90, Tantanpura Street
Maharashtra, INDIA

This synagogue remains open with a small congregation, and visiting it is possible. Normally no caretaker is there to receive guests, yet a contact for an arranged visit is Judah Samuel at
This email address is being protected from spambots. You need JavaScript enabled to view it.. Note, the Mumbai police are stationed at the synagogue at all times to guard the property, and they don’t seem to like unscheduled visitors hanging around. Also, they don’t have keys to the buildings, so they won’t be helpful. Another Bene Israel synagogue, Shaar Rason, is located very nearby within easy walking distance. Refer to its page on this website for additional information.

In 1839, Samuel Jacob Divekar, Haeem Isaji (Isaac) Garsulkar, with other Bene Israel Jews in Mumbai who had formed the new Shaar Rason congregation, subscribed a sum of Rs. 2725 for the purchase of land for this synagogue site. The acquisition of the property took place on the 22nd of December 1840. During the period that the synagogue was being planned and built, the membership rented a room in a building owned by Daniel Kehimkar Maistry. On the 4th of June 1843, Shaar Rason Synagogue was consecrated.

For their first decades in Mumbai, the Bene Israel Jews conducted prayer services in private homes or borrowed facilities. By the closing years of the eighteenth century, the growing community needed proper synagogues as religious, educational, and social centers of Jewish life. Shaar Rason, Hebrew for Gate of Will, was the second Bene Israel synagogue to be built in Mumbai. It was located at 90, Tantapura Street in the congested Mohalla, Khadak area of the city, within easy walking distance from the first Bene Israel synagogue, Shaar Harahamim (Gate of Mercy) at 245, Samuel Street. Shaar Harahamim became known as the “Old Synagogue,” and Shaar Rason as the “New Synagogue.” The new synagogue was constructed from voluntary contributions raised by a group dissatisfied with the old synagogue who established their own congregation.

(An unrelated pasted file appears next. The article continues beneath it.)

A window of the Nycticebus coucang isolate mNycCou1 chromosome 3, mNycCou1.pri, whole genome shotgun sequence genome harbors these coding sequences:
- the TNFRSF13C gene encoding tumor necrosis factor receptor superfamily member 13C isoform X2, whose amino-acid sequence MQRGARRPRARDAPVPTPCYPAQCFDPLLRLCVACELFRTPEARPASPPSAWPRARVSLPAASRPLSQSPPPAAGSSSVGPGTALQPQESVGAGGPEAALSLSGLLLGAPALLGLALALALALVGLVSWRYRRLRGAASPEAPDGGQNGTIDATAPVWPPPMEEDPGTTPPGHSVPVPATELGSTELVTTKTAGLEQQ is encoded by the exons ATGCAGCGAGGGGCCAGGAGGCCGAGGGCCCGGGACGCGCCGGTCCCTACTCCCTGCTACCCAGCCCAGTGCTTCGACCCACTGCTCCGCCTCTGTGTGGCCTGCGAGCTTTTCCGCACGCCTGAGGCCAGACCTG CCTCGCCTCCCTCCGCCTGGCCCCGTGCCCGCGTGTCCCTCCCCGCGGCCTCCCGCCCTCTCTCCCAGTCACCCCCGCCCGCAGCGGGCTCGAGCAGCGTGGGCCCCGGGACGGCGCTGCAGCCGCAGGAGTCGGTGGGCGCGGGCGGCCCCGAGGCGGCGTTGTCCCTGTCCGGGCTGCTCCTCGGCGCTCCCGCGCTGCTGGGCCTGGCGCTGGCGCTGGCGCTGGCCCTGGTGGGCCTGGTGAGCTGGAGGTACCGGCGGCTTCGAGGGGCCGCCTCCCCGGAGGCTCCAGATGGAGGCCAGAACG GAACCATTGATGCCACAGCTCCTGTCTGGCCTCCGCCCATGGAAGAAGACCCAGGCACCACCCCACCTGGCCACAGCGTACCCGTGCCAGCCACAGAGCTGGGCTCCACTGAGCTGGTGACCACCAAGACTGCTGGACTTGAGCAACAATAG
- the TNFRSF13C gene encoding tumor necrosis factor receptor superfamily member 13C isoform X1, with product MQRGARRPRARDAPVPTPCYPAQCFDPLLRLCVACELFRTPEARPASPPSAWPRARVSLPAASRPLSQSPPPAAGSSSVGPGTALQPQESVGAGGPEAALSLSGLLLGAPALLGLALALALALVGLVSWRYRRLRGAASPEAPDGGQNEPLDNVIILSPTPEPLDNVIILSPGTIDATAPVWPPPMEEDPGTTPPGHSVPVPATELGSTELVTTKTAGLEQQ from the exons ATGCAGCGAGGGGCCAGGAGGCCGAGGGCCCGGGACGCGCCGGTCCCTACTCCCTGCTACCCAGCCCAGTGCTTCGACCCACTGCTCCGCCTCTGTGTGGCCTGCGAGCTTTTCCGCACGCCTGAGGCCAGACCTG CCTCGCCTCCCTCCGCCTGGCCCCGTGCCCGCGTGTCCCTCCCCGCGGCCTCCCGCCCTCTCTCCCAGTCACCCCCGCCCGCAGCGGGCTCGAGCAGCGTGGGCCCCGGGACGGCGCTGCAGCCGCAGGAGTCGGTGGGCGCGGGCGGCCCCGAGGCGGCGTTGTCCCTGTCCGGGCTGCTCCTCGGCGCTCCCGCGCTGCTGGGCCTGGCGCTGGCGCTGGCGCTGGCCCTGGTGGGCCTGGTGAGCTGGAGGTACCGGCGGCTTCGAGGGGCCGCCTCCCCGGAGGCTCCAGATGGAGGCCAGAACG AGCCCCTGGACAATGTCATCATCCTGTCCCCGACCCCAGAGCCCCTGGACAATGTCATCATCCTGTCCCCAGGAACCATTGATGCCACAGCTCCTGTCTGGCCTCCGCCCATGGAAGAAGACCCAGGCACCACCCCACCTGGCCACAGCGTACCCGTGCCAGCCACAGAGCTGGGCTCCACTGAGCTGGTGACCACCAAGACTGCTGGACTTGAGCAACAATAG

Shaar Rason is surrounded by a thick solid wall interrupted only by a couple of openings. The main gateway is detailed with a pediment with an inscription and pair of wooden doors opening into the synagogue compound. The property wall, built of simple structural brick veneered in chunam (polished lime shale and sand), is connected to a gabled roof breezeway that abuts the synagogue. The architecture of the synagogue is solid in appearance, with few doors and windows. The ornamentation includes simple moldings, unadorned pilasters, and a recessed-paneled roof parapet crowned by a swooping feature that reflects the one atop the gate pediment. This projection includes a Hebrew verse, the name of the synagogue in Hebrew, and a Magen David (Star of David). Like other local buildings, the sloped roofs of the breezeway and the synagogue are framed in wood and covered with flat ceramic tiles. The roof overhangs are steep, in response to Mumbai’s annual monsoons and hot climate.